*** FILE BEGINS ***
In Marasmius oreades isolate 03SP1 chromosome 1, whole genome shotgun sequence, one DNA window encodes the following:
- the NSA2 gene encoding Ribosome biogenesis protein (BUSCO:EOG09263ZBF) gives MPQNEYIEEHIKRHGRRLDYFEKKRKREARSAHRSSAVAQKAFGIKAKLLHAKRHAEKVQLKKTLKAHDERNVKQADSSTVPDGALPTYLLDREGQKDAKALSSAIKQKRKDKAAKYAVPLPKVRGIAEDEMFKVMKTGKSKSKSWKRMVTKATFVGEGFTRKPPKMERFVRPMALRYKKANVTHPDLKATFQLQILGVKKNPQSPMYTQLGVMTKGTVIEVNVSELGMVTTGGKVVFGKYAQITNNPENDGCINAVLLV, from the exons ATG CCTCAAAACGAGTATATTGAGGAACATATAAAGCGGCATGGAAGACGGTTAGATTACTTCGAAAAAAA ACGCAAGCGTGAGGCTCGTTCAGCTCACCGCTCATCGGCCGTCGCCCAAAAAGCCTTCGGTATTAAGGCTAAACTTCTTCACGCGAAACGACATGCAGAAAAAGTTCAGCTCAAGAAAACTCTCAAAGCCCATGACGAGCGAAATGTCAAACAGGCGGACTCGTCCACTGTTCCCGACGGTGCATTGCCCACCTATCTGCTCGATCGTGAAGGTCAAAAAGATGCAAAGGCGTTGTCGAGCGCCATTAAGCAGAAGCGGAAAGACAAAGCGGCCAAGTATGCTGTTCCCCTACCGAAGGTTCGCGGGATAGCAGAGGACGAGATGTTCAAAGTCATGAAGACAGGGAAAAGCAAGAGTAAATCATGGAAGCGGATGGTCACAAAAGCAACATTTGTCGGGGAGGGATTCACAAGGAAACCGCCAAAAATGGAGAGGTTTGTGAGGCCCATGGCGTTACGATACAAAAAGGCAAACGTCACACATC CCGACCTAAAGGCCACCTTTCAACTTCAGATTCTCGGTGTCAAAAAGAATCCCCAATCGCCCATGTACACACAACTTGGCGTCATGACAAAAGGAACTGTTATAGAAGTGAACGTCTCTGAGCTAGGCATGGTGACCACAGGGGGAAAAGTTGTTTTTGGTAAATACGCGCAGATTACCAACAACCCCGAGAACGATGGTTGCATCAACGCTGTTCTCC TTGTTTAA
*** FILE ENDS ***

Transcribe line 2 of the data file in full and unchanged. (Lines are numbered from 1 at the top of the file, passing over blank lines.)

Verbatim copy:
- the NSA2 gene encoding Ribosome biogenesis protein (BUSCO:EOG09263ZBF) gives MPQNEYIEEHIKRHGRRLDYFEKKRKREARSAHRSSAVAQKAFGIKAKLLHAKRHAEKVQLKKTLKAHDERNVKQADSSTVPDGALPTYLLDREGQKDAKALSSAIKQKRKDKAAKYAVPLPKVRGIAEDEMFKVMKTGKSKSKSWKRMVTKATFVGEGFTRKPPKMERFVRPMALRYKKANVTHPDLKATFQLQILGVKKNPQSPMYTQLGVMTKGTVIEVNVSELGMVTTGGKVVFGKYAQITNNPENDGCINAVLLV, from the exons ATG CCTCAAAACGAGTATATTGAGGAACATATAAAGCGGCATGGAAGACGGTTAGATTACTTCGAAAAAAA ACGCAAGCGTGAGGCTCGTTCAGCTCACCGCTCATCGGCCGTCGCCCAAAAAGCCTTCGGTATTAAGGCTAAACTTCTTCACGCGAAACGACATGCAGAAAAAGTTCAGCTCAAGAAAACTCTCAAAGCCCATGACGAGCGAAATGTCAAACAGGCGGACTCGTCCACTGTTCCCGACGGTGCATTGCCCACCTATCTGCTCGATCGTGAAGGTCAAAAAGATGCAAAGGCGTTGTCGAGCGCCATTAAGCAGAAGCGGAAAGACAAAGCGGCCAAGTATGCTGTTCCCCTACCGAAGGTTCGCGGGATAGCAGAGGACGAGATGTTCAAAGTCATGAAGACAGGGAAAAGCAAGAGTAAATCATGGAAGCGGATGGTCACAAAAGCAACATTTGTCGGGGAGGGATTCACAAGGAAACCGCCAAAAATGGAGAGGTTTGTGAGGCCCATGGCGTTACGATACAAAAAGGCAAACGTCACACATC CCGACCTAAAGGCCACCTTTCAACTTCAGATTCTCGGTGTCAAAAAGAATCCCCAATCGCCCATGTACACACAACTTGGCGTCATGACAAAAGGAACTGTTATAGAAGTGAACGTCTCTGAGCTAGGCATGGTGACCACAGGGGGAAAAGTTGTTTTTGGTAAATACGCGCAGATTACCAACAACCCCGAGAACGATGGTTGCATCAACGCTGTTCTCC TTGTTTAA